Just this week, we examined how Chinese women are doing in the workforce in general. Now another report has come out on the status of women in news media (hey, that’s me!). The findings of the global study weren’t all that earth shattering. Women earn less than men, women have less steady employment than men, but this one we didn’t know: Of the all the Chinese newsrooms surveyed, none had a general policy on gender equality, sexual harassment or childcare assistance. Overarching inference: China could do a lot more to mitigate the gender imbalance.
Here’s what else the report found:
- Female literacy rates are relatively high at 90%
- China is ranked 45th in wage equality between men and women
- Women journalists comprise approximately half (50.3%) of the news gathering workforce, senior writers, editors, news directors, reporters and correspondents
- Women’s representation (58.2%) exceeds that of men’s in production and design, which includes photographers, graphic designers and other creative personnel
- Women are approximately a third (32.8%) of those in middle management (i.e. chief correspondents, senior editors and others in positions to make news assignments)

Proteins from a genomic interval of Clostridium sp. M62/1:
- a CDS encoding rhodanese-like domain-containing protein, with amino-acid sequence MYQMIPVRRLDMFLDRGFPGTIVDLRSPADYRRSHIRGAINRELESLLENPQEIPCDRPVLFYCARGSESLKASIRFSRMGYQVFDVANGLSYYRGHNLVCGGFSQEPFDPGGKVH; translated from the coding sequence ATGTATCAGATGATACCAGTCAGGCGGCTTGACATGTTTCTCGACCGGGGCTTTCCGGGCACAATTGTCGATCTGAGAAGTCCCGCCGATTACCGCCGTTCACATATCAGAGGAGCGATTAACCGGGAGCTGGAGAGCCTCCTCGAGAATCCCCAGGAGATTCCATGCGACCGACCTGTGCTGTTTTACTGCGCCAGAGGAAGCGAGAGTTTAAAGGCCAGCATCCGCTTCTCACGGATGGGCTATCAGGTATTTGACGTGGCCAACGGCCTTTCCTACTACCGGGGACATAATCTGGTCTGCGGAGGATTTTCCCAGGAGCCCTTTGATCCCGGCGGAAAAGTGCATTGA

- Women are less than a fifth (17.3%) of those in the sales, finance and administration occupational level, another category with large numbers of men and women in the companies surveyed.
- Women comprise few (12.7%) of those in the technical professional category, which includes sound, lighting and camera technicians.
- There are more female students than men in college journalism programs, which should be an indicator of a larger pool of qualified women journalists in coming years.
- In the senior professional level, men’s salary exceeds that of women’s in the average high range even though women are at parity with men in terms of numbers in this job category.
- Men’s jobs appear to be substantially more secure in the Chinese news companies surveyed. The majority of those working in these companies serve in full-time contract arrangements. Men hold three-fourth (75.3%) of those positions.
- Nearly all (91%) of Chinese news companies surveyed have a maternity leave policy, and about half (45%) have a similar policy on paternity leave.
- Less than half (40%) have a policy on returning women to their same jobs after maternity leave.
- About two-thirds (64%) offer educational training to women.
- None of the news companies have a general policy on gender equality, sexual harassment or some form of child-care assistance
You can sift through the full findings here.